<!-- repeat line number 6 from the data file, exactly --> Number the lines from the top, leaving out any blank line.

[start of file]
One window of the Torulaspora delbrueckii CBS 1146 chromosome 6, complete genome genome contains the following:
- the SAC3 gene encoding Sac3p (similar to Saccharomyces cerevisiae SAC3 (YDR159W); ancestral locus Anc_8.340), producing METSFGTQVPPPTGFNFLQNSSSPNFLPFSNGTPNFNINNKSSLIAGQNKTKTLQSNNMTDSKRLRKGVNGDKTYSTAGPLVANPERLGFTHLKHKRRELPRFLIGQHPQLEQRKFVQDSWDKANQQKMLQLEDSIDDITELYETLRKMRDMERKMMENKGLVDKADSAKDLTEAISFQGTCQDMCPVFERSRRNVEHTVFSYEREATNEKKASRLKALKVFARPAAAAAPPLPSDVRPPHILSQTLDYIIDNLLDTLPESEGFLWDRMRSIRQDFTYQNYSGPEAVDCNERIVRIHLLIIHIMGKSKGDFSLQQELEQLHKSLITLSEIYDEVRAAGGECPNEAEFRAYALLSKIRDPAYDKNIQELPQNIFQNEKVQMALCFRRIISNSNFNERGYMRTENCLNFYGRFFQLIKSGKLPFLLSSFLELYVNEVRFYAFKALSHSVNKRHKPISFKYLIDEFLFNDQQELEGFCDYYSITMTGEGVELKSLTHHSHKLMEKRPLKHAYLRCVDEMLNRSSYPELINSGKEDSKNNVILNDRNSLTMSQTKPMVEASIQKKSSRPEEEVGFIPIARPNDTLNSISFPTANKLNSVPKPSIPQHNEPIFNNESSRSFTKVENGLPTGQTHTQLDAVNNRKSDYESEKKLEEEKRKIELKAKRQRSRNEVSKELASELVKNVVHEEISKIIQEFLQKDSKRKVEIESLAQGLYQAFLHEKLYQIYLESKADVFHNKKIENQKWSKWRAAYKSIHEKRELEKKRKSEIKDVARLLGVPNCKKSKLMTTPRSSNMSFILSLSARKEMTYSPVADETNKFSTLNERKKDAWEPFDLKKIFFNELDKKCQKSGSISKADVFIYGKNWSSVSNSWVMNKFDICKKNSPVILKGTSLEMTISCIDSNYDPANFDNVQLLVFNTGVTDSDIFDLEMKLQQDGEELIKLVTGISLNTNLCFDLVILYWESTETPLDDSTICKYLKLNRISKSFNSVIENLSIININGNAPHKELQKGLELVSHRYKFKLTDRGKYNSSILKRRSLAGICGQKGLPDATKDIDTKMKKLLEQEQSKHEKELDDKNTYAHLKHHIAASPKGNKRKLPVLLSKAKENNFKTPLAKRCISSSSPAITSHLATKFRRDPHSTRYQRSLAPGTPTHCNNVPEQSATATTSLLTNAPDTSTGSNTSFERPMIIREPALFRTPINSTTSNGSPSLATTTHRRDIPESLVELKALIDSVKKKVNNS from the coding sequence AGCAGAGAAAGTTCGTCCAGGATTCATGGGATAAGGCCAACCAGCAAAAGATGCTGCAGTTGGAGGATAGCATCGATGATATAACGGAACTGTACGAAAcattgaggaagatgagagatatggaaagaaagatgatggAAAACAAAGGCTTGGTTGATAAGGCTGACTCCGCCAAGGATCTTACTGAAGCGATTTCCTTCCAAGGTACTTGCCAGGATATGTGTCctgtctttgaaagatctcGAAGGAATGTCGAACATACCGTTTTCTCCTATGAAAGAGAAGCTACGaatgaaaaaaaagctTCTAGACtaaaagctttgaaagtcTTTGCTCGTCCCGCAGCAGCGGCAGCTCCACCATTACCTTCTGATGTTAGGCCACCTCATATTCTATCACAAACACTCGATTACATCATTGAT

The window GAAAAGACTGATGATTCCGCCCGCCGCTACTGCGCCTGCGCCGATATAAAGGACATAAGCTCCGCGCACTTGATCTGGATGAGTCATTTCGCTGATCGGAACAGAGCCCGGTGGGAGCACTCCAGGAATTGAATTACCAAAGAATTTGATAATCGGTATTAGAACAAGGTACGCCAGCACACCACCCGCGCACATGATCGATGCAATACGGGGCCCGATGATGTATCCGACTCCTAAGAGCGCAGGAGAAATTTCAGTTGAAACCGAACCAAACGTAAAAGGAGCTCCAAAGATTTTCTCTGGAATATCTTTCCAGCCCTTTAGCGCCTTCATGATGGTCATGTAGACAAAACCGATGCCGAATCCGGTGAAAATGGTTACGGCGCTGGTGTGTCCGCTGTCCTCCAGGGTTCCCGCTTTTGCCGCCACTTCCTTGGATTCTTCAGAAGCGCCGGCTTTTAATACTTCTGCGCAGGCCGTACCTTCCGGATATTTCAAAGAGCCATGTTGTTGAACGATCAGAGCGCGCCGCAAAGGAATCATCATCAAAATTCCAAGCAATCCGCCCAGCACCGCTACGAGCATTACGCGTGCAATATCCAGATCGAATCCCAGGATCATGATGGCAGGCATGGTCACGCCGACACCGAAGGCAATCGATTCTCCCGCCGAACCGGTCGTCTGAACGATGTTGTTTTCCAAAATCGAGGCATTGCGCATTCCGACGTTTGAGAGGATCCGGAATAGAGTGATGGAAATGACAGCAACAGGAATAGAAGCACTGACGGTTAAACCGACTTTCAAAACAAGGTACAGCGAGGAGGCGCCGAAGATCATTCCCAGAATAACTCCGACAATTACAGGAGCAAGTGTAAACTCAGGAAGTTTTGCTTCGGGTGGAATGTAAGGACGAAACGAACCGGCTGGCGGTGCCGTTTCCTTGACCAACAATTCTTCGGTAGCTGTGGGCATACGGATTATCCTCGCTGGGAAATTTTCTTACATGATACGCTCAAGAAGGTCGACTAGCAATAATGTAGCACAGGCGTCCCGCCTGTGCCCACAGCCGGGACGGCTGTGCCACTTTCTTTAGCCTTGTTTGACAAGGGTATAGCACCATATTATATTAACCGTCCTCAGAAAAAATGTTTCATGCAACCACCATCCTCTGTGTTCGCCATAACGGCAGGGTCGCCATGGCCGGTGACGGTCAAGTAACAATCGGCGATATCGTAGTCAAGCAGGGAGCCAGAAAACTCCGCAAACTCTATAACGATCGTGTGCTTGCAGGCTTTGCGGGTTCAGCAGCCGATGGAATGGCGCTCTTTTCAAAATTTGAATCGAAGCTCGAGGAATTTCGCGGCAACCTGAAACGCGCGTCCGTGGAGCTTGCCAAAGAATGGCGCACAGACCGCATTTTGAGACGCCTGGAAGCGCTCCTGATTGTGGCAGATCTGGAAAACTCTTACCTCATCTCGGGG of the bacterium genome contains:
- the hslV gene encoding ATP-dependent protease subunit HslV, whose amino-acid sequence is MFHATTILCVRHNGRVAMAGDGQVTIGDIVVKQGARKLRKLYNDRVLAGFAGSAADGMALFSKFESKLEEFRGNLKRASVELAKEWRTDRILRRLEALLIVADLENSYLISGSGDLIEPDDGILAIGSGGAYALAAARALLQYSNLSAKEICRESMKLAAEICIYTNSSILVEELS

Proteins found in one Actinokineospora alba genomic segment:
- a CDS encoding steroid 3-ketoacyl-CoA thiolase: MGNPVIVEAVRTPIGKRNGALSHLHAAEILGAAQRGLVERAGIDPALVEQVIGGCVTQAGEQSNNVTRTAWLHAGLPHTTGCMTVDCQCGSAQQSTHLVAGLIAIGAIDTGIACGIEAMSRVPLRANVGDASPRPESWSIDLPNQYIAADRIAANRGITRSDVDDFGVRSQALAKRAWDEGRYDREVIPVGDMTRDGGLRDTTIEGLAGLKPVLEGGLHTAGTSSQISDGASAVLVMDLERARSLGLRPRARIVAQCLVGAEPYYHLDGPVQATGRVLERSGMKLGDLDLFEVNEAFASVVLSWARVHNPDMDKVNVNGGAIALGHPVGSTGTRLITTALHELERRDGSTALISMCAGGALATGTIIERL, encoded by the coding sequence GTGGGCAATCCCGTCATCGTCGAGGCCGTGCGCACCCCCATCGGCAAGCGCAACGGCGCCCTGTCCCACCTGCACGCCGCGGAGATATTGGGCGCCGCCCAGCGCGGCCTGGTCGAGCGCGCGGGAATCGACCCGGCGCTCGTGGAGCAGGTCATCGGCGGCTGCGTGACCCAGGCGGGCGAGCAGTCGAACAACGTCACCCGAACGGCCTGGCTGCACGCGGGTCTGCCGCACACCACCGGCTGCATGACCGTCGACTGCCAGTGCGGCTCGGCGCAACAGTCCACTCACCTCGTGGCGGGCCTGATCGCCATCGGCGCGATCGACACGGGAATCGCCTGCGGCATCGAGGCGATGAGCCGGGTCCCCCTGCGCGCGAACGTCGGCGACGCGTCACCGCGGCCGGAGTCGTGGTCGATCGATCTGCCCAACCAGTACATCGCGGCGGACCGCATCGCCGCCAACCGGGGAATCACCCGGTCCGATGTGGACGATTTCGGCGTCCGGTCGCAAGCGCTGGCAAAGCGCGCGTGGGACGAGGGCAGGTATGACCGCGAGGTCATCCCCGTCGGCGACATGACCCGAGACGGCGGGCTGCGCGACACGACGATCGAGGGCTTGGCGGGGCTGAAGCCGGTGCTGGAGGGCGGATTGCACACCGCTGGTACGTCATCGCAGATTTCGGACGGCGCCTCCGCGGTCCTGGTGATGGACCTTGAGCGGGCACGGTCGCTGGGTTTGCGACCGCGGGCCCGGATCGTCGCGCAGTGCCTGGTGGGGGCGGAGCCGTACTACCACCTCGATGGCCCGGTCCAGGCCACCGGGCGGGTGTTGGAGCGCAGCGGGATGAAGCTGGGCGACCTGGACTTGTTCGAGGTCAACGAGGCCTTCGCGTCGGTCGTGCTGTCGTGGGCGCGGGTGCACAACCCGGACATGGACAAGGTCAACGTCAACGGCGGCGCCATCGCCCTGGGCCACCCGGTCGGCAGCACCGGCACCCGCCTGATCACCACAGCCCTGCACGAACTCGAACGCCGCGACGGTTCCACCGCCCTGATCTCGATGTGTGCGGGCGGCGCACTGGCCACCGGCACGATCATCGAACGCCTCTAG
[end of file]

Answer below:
- a CDS encoding steroid 3-ketoacyl-CoA thiolase: MGNPVIVEAVRTPIGKRNGALSHLHAAEILGAAQRGLVERAGIDPALVEQVIGGCVTQAGEQSNNVTRTAWLHAGLPHTTGCMTVDCQCGSAQQSTHLVAGLIAIGAIDTGIACGIEAMSRVPLRANVGDASPRPESWSIDLPNQYIAADRIAANRGITRSDVDDFGVRSQALAKRAWDEGRYDREVIPVGDMTRDGGLRDTTIEGLAGLKPVLEGGLHTAGTSSQISDGASAVLVMDLERARSLGLRPRARIVAQCLVGAEPYYHLDGPVQATGRVLERSGMKLGDLDLFEVNEAFASVVLSWARVHNPDMDKVNVNGGAIALGHPVGSTGTRLITTALHELERRDGSTALISMCAGGALATGTIIERL, encoded by the coding sequence GTGGGCAATCCCGTCATCGTCGAGGCCGTGCGCACCCCCATCGGCAAGCGCAACGGCGCCCTGTCCCACCTGCACGCCGCGGAGATATTGGGCGCCGCCCAGCGCGGCCTGGTCGAGCGCGCGGGAATCGACCCGGCGCTCGTGGAGCAGGTCATCGGCGGCTGCGTGACCCAGGCGGGCGAGCAGTCGAACAACGTCACCCGAACGGCCTGGCTGCACGCGGGTCTGCCGCACACCACCGGCTGCATGACCGTCGACTGCCAGTGCGGCTCGGCGCAACAGTCCACTCACCTCGTGGCGGGCCTGATCGCCATCGGCGCGATCGACACGGGAATCGCCTGCGGCATCGAGGCGATGAGCCGGGTCCCCCTGCGCGCGAACGTCGGCGACGCGTCACCGCGGCCGGAGTCGTGGTCGATCGATCTGCCCAACCAGTACATCGCGGCGGACCGCATCGCCGCCAACCGGGGAATCACCCGGTCCGATGTGGACGATTTCGGCGTCCGGTCGCAAGCGCTGGCAAAGCGCGCGTGGGACGAGGGCAGGTATGACCGCGAGGTCATCCCCGTCGGCGACATGACCCGAGACGGCGGGCTGCGCGACACGACGATCGAGGGCTTGGCGGGGCTGAAGCCGGTGCTGGAGGGCGGATTGCACACCGCTGGTACGTCATCGCAGATTTCGGACGGCGCCTCCGCGGTCCTGGTGATGGACCTTGAGCGGGCACGGTCGCTGGGTTTGCGACCGCGGGCCCGGATCGTCGCGCAGTGCCTGGTGGGGGCGGAGCCGTACTACCACCTCGATGGCCCGGTCCAGGCCACCGGGCGGGTGTTGGAGCGCAGCGGGATGAAGCTGGGCGACCTGGACTTGTTCGAGGTCAACGAGGCCTTCGCGTCGGTCGTGCTGTCGTGGGCGCGGGTGCACAACCCGGACATGGACAAGGTCAACGTCAACGGCGGCGCCATCGCCCTGGGCCACCCGGTCGGCAGCACCGGCACCCGCCTGATCACCACAGCCCTGCACGAACTCGAACGCCGCGACGGTTCCACCGCCCTGATCTCGATGTGTGCGGGCGGCGCACTGGCCACCGGCACGATCATCGAACGCCTCTAG